Dieters: Read this, not that
Q. What did you eat for breakfast?
A. A spinach and feta wrap from
Q. So what triggered this idea for “Eat This, Not That’’? Was there a moment?
A. I had written an op-ed for The New York Times [in 2002], titled “Don’t Blame the Eater.’’ It highlighted a handful of obese teenagers who sued McDonald’s for making them fat. The point was before you ridicule these kids and call it frivolous, they might have a point. With no calorie disclosure, it’s hard to be calorie-conscious.
Q. Do you have any way of tracking if people are actually using your “Eat This’’ application and not just downloading it?
A. That’s generally proprietary information. But the original one was downloaded over 100,000 times.
Q. What attitudes toward food differ from men to women?
A. Women are a lot more health-, food-, and calorie-conscious than men are. Guys tend to eat what they want, believing they can exercise it away. We tend to have more muscle, so weight loss is a little bit easier. But the idea that you can exercise your way to a flat belly is a little off. Flat bellies are made in the kitchen, not in the gym. That’s why I hate the idea of diets. Diet to me is a four-letter word.
Q. But a lot of people swear by diets, especially around now, and have great success with them.
A. Most of the time you go on a diet, it’s restrictive, you lose weight in the form of muscle and fat, and then when you go off the diet, you gain the weight back and the muscle is replaced by fat. Now your metabolism is slower than before.
Q. But we know people will diet. Isn’t that what you hear most often going into a new year?
A. Yes, that their biggest resolution is to lose weight, and they haven’t been able to do it in the past. Studies show that two-thirds of resolutions are kaput by St. Patrick’s Day.
Q. So then what’s the best advice you can give to lose those five pounds after the holidays?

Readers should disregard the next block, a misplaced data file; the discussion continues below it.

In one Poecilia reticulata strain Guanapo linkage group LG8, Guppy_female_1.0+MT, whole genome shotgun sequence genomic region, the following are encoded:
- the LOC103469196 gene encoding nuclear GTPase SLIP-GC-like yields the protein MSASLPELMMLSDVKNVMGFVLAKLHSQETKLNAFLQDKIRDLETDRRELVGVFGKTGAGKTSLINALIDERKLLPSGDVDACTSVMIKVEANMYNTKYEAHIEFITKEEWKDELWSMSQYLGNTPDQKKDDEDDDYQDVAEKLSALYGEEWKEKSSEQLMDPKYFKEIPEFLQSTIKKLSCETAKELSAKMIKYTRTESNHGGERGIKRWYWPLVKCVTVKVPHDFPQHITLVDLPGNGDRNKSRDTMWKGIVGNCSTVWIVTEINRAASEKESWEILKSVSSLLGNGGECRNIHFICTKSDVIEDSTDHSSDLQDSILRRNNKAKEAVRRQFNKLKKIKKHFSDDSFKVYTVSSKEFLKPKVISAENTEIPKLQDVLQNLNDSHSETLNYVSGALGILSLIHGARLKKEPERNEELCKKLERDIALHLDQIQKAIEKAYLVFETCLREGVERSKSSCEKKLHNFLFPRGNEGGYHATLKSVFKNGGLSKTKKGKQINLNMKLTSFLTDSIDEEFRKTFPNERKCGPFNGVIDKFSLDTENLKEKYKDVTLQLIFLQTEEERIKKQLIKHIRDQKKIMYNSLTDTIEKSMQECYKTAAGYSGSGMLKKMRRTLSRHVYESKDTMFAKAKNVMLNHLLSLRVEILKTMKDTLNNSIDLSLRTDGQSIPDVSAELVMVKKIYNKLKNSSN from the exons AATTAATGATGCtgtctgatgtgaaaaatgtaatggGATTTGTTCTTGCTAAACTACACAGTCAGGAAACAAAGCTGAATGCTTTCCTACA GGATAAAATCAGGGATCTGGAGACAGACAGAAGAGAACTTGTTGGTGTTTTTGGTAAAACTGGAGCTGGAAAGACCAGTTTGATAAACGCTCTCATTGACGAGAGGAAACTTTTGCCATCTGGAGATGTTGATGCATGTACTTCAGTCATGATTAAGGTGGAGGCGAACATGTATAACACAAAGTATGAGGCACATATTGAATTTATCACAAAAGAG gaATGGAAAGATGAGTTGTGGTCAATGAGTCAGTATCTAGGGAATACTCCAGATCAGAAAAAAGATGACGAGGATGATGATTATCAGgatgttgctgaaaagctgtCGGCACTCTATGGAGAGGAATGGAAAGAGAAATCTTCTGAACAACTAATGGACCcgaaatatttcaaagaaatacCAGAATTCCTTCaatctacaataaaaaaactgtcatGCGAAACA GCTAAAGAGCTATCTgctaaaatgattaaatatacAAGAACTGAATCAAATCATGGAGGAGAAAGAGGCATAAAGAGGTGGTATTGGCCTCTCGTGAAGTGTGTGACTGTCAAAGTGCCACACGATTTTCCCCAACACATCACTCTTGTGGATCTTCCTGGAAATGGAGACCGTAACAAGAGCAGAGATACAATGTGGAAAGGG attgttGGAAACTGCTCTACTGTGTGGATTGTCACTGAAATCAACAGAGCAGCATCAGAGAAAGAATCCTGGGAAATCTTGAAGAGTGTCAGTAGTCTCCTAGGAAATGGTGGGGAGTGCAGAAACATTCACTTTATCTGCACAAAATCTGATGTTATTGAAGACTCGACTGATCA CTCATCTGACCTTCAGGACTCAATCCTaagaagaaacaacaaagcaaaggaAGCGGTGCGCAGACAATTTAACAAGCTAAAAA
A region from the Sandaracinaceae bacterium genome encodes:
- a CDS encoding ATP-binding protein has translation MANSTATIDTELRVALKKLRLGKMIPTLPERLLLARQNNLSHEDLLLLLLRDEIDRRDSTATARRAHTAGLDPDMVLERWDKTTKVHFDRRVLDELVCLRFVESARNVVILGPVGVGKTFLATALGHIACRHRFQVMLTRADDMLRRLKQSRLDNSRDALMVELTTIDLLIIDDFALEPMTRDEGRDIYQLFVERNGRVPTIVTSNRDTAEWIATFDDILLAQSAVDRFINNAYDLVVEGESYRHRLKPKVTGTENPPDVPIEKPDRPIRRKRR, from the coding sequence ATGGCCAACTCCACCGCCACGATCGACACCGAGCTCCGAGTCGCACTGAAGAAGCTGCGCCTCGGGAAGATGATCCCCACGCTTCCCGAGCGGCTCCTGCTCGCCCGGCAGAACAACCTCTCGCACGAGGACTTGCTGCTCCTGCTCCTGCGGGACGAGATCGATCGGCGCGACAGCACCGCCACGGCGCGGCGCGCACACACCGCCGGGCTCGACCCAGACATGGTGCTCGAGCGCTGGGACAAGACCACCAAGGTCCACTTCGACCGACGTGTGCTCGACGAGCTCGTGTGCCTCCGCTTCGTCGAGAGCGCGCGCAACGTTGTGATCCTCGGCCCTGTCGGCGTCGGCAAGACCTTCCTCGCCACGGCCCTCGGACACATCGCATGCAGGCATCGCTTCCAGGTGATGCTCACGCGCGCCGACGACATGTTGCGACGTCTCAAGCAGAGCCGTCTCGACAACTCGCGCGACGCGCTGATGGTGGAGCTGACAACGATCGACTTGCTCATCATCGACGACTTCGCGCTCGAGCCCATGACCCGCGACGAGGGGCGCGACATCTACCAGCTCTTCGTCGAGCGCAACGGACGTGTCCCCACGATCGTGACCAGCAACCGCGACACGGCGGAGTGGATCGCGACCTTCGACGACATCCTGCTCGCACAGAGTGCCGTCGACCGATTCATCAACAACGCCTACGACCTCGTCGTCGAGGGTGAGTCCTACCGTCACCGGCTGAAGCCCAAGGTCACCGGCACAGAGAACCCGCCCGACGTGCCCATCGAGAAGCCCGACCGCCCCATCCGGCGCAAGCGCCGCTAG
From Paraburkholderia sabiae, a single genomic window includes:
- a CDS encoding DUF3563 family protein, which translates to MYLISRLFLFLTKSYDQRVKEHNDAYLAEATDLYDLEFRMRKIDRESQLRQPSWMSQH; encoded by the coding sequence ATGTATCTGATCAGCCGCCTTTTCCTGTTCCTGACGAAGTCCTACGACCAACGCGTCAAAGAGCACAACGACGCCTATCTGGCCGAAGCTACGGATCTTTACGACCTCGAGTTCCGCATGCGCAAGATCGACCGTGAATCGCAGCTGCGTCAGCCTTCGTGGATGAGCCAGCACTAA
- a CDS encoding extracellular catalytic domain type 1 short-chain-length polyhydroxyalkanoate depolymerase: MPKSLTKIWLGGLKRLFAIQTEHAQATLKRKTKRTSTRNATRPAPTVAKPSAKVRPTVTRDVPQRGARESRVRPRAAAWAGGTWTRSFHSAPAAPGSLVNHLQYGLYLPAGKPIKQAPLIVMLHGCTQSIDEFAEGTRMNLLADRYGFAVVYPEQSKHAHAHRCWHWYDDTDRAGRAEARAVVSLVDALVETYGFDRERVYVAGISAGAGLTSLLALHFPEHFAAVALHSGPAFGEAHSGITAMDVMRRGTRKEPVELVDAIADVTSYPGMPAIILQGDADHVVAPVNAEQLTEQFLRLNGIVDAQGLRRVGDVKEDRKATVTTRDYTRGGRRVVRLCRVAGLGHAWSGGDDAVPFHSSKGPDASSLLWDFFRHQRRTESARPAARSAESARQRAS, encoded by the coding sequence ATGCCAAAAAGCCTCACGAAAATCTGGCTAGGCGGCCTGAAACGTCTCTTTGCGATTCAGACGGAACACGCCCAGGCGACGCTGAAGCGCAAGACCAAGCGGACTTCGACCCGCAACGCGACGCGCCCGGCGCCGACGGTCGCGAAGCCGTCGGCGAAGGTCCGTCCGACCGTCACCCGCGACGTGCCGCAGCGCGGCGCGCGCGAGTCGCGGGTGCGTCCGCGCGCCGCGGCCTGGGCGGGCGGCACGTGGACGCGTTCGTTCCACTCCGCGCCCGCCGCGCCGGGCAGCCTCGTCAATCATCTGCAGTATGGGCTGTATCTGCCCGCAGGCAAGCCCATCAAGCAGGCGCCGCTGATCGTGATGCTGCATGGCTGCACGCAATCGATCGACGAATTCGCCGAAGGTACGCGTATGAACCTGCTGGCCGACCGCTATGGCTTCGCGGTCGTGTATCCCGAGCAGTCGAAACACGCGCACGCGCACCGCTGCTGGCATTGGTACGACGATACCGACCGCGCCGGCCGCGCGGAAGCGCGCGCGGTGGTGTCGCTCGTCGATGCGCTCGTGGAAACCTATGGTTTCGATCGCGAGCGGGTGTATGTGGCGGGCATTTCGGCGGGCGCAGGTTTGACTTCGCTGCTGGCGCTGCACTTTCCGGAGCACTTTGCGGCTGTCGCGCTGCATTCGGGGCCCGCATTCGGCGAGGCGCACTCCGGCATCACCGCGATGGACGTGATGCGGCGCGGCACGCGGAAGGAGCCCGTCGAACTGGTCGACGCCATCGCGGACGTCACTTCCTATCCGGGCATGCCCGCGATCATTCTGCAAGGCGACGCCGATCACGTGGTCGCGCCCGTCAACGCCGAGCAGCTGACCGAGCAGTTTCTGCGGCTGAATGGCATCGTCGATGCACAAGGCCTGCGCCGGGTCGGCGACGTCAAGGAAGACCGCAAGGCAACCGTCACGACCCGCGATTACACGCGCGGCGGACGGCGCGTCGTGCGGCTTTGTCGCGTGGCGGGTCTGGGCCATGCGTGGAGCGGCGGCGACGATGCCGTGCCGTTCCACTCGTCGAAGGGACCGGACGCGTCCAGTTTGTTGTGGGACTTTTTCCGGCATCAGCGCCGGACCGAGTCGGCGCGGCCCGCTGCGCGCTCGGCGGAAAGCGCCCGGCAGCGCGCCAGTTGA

A. Cut out empty calories like soda. We’re drinking 450 calories a day. There’s no nutrition in soda. That alone is 30 pounds lost. Do at-home exercises. Like five to 15 minutes in the morning. It gets your metabolism revving for the day. And if you can eat at home more often, you can lose 10 pounds in a year and save money and time.
Q. Please tell me that even you have some guilty pleasures, right?
A. I have a soft spot for Cold Stone Creamery; I’m on a first-name basis with the folks there. I love pizza and burgers. And fries. For me it’s about finding the best source of all the favorite foods.
Q. As you’ve learned about foods, was there one personal disappointment for you?
A. I was surprised to learn you could have a milkshake at Baskin Robbins or Cold Stone in excess of 2,000 calories with three days’ [worth] of saturated fat and the equivalent of three-fourths cup pure sugar. I’ve been most shocked about the trend toward healthy-sounding foods that aren’t — wraps, or smoothies or salads — and turning them into these caloric calamities. An entree like PF Chang’s double pan-fried noodles has 7,700 milligrams of sodium. You’re getting a week’s worth of sodium there. What was surprising to me is that I had grown up an athlete, pretty fit, I joined the Navy Reserve out of high school, and it was surprising to me that you can walk into a restaurant and two burgers can be 1,000 calories apart.
Q. But do you anticipate restaurants ever really changing their ways? Is that realistic?
A. We’ve seen big changes in the industry. The CEO of Macaroni Grill flew to New York and pledged to change his entire menu to take 70 percent of calories and fat out of the menu. He carried through on that promise. The last three years we have pushed for nutritional disclosure. If you don’t disclose, you get an “F.’’ A number of places then changed and posted calorie counts. Red Lobster didn’t post at first, and then when they finally did, we took a closer look and saw it was one of the healthiest sit-down chains. Now they’re getting the credit they deserve.
Interview was condensed and edited. Doug Most can be reached at email@example.com.